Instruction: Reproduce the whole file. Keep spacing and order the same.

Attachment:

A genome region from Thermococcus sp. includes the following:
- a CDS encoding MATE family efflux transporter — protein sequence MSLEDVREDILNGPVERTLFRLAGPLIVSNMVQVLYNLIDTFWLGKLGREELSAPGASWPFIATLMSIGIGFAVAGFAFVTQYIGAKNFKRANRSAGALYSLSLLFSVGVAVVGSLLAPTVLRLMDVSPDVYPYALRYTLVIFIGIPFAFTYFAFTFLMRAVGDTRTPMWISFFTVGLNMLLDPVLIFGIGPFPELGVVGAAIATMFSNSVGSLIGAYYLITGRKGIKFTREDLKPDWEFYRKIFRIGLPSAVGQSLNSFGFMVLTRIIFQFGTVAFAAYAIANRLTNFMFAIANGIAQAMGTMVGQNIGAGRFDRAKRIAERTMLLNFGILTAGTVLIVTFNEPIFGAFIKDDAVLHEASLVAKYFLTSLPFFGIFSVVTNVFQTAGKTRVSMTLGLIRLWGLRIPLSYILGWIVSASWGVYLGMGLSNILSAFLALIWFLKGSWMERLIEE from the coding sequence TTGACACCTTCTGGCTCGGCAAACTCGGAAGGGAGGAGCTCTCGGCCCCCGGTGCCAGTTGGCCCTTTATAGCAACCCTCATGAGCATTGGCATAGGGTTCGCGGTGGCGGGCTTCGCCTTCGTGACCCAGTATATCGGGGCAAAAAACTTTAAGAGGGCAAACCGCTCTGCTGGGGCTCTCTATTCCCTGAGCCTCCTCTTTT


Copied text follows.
A genome region from Thermococcus sp. includes the following:
- a CDS encoding MATE family efflux transporter — protein sequence MSLEDVREDILNGPVERTLFRLAGPLIVSNMVQVLYNLIDTFWLGKLGREELSAPGASWPFIATLMSIGIGFAVAGFAFVTQYIGAKNFKRANRSAGALYSLSLLFSVGVAVVGSLLAPTVLRLMDVSPDVYPYALRYTLVIFIGIPFAFTYFAFTFLMRAVGDTRTPMWISFFTVGLNMLLDPVLIFGIGPFPELGVVGAAIATMFSNSVGSLIGAYYLITGRKGIKFTREDLKPDWEFYRKIFRIGLPSAVGQSLNSFGFMVLTRIIFQFGTVAFAAYAIANRLTNFMFAIANGIAQAMGTMVGQNIGAGRFDRAKRIAERTMLLNFGILTAGTVLIVTFNEPIFGAFIKDDAVLHEASLVAKYFLTSLPFFGIFSVVTNVFQTAGKTRVSMTLGLIRLWGLRIPLSYILGWIVSASWGVYLGMGLSNILSAFLALIWFLKGSWMERLIEE from the coding sequence TTGACACCTTCTGGCTCGGCAAACTCGGAAGGGAGGAGCTCTCGGCCCCCGGTGCCAGTTGGCCCTTTATAGCAACCCTCATGAGCATTGGCATAGGGTTCGCGGTGGCGGGCTTCGCCTTCGTGACCCAGTATATCGGGGCAAAAAACTTTAAGAGGGCAAACCGCTCTGCTGGGGCTCTCTATTCCCTGAGCCTCCTCTTTT